Increasing court resources and maximum sentences for family violence offenders have been alternatives suggested by the Sentencing Advisory Council following calls for harsher sentencing.
The suggestions follow the Tasmanian Government’s ruling out of the introduction of mandatory sentencing for such crimes.
The Women’s Legal Service welcomed the move, but expressed frustration over the lack of reflection of some penalties to the seriousness of the crime, the ABC reported.
“They don't always necessarily have the time to get the victim impact statements and other bits of evidence that the magistrate needs to actually consider what the sentence should be,” said principal solicitor Susan Fahey.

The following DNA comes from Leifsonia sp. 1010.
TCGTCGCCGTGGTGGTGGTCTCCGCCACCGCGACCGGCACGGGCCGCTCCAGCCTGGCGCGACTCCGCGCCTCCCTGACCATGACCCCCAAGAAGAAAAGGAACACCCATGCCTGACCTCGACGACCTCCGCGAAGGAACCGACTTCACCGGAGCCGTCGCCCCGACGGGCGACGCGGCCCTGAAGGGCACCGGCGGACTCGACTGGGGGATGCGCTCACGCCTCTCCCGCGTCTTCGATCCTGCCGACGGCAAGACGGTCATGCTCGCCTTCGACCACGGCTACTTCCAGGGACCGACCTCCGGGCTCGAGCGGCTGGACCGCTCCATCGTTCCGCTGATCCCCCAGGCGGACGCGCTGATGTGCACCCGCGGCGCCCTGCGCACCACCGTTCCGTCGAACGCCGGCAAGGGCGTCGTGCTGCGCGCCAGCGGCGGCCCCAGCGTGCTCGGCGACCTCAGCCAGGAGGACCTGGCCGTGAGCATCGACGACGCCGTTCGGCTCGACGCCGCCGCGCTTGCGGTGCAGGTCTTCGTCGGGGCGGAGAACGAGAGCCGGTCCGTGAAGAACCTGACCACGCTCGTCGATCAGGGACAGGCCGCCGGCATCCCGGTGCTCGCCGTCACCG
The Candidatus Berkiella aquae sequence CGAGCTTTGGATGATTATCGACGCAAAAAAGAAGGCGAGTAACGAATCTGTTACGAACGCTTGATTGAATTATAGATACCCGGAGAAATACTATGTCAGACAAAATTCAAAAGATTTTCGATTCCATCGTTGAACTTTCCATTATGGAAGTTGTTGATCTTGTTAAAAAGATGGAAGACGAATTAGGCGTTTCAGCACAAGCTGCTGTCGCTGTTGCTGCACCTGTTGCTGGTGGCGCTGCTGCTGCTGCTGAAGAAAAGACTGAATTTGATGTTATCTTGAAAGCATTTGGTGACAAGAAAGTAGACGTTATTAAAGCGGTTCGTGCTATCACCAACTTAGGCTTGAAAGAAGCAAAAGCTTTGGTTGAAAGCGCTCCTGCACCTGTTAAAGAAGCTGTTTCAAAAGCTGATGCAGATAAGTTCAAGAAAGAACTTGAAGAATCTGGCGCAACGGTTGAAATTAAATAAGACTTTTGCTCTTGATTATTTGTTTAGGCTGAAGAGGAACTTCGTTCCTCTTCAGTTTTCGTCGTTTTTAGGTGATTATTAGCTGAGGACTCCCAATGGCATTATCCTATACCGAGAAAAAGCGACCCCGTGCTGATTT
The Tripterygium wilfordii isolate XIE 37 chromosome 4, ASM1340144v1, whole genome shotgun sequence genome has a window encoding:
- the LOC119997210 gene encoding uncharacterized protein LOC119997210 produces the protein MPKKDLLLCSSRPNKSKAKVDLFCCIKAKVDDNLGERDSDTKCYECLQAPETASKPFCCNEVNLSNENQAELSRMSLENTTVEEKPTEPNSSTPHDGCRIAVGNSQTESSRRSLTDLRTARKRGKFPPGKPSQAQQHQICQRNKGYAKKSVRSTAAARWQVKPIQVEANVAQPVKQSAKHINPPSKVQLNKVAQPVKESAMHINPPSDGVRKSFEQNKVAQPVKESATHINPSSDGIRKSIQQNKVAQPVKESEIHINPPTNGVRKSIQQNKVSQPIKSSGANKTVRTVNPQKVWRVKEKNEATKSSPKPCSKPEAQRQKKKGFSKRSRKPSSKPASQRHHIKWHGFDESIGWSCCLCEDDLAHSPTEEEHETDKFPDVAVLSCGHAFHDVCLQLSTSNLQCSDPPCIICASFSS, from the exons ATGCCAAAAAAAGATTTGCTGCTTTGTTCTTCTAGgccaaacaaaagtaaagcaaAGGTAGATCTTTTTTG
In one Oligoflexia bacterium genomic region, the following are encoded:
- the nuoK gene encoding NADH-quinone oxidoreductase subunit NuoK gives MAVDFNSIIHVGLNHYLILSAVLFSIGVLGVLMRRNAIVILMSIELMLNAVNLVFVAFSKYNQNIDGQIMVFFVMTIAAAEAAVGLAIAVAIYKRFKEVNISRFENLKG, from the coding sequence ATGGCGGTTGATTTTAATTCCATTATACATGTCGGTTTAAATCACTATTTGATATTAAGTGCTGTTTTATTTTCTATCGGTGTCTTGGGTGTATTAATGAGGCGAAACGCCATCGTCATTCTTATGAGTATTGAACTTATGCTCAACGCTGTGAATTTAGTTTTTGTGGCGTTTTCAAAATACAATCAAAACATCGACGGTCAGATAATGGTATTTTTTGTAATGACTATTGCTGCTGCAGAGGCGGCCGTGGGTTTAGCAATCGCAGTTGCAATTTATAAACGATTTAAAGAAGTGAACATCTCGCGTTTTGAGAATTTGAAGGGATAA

Calling for tougher laws for repeat offenders, the Tasmanian Law Society said the Government has many options, even calling for the consideration of creating a separate offence relating to family violence rather than it being charged as a common assault.
“If the goal is to impress upon the court the seriousness of family violence offending, then one way of doing it and making sure the court takes that seriousness into account is to increase the maximum,” president Matthew Verney said.
“I think there is some appropriateness to the idea that somehow that needs to be distinguished from someone getting into a bit of biffo outside a pub on a Saturday night, because the context and ramifications are potentially very different when you think about who might be the victim of an act of family violence.”